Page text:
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Title: Functional molecular wires from self-assembled films
Author: Williams, Aled Thomas
ISNI:       0000 0004 2741 588X
Awarding Body: Bangor University
Current Institution: Bangor University
Date of Award: 2012
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Crucial to the progression of the field of molecular electronics is the intellectual conception, experimental fabrication and actual physical characterisation of molecular systems that function as electronic components. Future electronic devices could well incorporate such molecular systems in their manufacture, and expectations are high for the exploitation of molecular-scale properties. This thesis will report and discuss the stepwise construction of a variety of functional molecular wires embodied as self-assembled films on gold surfaces, providing evidence for their creation as well as characterisation of electrical properties. The growth of molecular wire systems were observed and monitored using the quartz crystal microbalance (QCM), with further physical and chemical characterisation being obtained from x-ray photoelectron (XPS) and infrared (IR) spectroscopic studies. These investigations demonstrated that amines compete with thiols for self-assembly on gold surfaces. This may have significant consequences for stepwise growth on gold supports when amino-thiols are used as initial building blocks. Electronic characterisation was achieved using the scanning tunnelling microscope (STM). Molecular wires self-assembled and grown on gold-coated surfaces were manipulated to exhibit rectifying behaviour, with current rectification ratios of ca. 55 at ±l V obtained for a D-x-A type functional molecular wire. The rectifying behaviour was found to conform to the Aviram and Ratner model. Investigations into the nature of 'current jump' events were also undertaken. These characteristic step changes in SlM tunnelling current have been employed in various studies to extract single molecule conductivities. However, the mechanism by which they occur has not been fully determined. Reported herein is evidence that suggests that current Jumps' most likely represent events whereby SlM probes make contact with Surface-bound molecules, as opposed to spontaneous molecular attachment. v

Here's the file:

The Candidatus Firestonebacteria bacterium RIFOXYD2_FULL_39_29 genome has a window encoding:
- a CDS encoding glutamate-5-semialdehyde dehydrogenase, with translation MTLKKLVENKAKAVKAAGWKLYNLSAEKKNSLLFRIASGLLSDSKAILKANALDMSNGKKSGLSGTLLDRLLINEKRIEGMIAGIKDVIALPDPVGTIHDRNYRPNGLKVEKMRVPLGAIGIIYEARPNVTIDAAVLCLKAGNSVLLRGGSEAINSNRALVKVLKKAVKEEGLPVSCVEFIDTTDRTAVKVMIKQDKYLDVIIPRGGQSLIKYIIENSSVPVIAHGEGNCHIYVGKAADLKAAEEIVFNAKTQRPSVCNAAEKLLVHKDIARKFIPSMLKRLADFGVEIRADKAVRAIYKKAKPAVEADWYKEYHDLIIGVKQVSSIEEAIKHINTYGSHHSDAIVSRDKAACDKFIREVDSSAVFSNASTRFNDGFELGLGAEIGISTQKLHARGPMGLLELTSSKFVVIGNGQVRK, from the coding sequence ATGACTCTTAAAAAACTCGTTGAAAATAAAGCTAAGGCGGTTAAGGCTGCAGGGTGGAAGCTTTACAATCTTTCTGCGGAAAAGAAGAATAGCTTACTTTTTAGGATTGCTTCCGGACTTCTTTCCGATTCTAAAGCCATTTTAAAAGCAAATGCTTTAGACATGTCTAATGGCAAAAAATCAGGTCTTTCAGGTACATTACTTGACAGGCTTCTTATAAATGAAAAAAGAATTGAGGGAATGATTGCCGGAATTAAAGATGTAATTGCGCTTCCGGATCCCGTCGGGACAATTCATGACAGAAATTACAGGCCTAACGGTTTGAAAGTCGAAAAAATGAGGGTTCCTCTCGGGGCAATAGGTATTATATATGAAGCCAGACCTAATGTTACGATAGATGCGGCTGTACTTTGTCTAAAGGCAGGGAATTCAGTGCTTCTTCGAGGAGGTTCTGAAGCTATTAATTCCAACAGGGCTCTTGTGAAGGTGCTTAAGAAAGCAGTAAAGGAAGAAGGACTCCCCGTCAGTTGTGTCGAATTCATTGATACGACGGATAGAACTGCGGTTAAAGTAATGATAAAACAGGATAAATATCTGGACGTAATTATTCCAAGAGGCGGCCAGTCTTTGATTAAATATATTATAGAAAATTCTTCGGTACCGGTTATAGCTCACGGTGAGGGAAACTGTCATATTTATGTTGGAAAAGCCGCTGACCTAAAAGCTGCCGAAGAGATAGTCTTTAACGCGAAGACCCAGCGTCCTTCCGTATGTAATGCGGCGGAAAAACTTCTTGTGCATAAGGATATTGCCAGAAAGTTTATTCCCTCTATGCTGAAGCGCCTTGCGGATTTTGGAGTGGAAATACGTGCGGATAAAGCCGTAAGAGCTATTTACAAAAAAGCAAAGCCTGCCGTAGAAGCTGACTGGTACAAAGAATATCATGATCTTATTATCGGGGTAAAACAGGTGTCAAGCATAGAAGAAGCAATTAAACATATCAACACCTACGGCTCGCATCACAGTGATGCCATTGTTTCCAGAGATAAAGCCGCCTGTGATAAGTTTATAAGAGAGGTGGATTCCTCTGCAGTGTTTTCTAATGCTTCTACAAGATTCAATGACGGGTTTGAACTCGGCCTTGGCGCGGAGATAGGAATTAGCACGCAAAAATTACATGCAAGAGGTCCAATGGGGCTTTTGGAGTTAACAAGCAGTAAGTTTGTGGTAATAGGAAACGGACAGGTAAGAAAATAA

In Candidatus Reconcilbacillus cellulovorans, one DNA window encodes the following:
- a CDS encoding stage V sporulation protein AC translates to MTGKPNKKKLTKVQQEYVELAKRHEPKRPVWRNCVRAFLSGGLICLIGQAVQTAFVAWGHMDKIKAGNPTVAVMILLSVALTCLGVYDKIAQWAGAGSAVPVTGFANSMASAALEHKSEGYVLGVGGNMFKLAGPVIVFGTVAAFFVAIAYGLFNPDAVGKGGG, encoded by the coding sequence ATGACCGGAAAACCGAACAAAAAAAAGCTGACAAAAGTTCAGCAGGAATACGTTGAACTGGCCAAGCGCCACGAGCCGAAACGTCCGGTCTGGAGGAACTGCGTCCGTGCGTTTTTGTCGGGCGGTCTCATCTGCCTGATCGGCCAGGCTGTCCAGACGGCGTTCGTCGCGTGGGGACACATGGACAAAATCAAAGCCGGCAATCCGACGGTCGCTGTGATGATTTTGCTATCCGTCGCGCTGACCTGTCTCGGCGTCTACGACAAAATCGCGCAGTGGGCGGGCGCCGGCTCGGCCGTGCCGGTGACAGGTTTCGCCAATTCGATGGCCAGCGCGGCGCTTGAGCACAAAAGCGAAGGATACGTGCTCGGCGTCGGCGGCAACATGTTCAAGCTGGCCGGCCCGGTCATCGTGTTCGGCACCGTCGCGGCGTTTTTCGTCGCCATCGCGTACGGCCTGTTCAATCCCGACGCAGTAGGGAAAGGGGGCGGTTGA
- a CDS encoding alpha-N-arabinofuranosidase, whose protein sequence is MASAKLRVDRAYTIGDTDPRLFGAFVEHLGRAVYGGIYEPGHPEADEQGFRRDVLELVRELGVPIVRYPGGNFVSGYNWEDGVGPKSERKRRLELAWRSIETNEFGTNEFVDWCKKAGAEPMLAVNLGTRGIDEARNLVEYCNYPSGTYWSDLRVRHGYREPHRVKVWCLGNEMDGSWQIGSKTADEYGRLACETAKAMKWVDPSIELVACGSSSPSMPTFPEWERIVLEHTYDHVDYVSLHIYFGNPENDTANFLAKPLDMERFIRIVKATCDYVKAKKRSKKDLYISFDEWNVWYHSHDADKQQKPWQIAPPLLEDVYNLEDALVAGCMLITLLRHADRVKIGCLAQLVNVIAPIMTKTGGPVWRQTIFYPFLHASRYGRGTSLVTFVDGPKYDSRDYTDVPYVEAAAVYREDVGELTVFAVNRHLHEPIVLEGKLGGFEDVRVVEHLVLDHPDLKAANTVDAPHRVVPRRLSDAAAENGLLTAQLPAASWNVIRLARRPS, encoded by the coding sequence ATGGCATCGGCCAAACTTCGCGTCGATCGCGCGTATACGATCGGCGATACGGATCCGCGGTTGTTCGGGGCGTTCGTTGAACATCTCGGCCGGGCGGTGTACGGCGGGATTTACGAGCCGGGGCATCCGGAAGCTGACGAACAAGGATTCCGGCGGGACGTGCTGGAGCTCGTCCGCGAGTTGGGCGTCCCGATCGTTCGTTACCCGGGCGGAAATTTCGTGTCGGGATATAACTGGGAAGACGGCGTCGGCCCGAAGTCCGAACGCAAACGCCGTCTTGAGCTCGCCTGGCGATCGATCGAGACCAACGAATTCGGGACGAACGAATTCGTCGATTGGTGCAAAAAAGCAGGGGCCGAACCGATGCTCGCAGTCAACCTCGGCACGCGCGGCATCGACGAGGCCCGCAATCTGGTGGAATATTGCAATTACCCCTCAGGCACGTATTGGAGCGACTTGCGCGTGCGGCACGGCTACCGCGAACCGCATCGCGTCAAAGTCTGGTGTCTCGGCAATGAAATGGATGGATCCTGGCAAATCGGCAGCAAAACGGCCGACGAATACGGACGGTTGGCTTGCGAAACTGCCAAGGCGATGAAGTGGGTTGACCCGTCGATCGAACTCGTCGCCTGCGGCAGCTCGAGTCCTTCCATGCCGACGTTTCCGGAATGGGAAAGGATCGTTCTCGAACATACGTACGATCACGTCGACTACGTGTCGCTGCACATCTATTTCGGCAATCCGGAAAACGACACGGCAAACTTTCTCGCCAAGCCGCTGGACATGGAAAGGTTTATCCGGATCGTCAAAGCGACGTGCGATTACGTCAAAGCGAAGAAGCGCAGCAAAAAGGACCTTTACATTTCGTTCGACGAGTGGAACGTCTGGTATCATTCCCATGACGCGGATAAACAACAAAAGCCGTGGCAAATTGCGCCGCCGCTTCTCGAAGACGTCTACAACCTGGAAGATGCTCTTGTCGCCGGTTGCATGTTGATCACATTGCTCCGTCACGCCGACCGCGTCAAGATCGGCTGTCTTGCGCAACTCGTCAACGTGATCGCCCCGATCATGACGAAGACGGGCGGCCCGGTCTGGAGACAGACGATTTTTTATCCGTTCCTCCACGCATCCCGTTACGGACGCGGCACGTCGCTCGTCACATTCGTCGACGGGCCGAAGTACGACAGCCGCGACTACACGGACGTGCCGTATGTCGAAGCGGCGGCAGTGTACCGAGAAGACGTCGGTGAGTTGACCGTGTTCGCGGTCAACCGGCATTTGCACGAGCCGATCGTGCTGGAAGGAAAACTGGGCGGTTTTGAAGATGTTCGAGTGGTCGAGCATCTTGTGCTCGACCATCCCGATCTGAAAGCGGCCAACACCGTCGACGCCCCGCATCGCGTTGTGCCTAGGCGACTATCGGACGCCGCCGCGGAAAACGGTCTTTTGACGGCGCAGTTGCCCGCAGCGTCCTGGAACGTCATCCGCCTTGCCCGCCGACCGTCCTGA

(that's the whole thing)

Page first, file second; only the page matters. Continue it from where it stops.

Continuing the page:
Supervisor: Not available Sponsor: Not available
Qualification Name: Thesis (Ph.D.) Qualification Level: Doctoral
EThOS ID:  DOI: Not available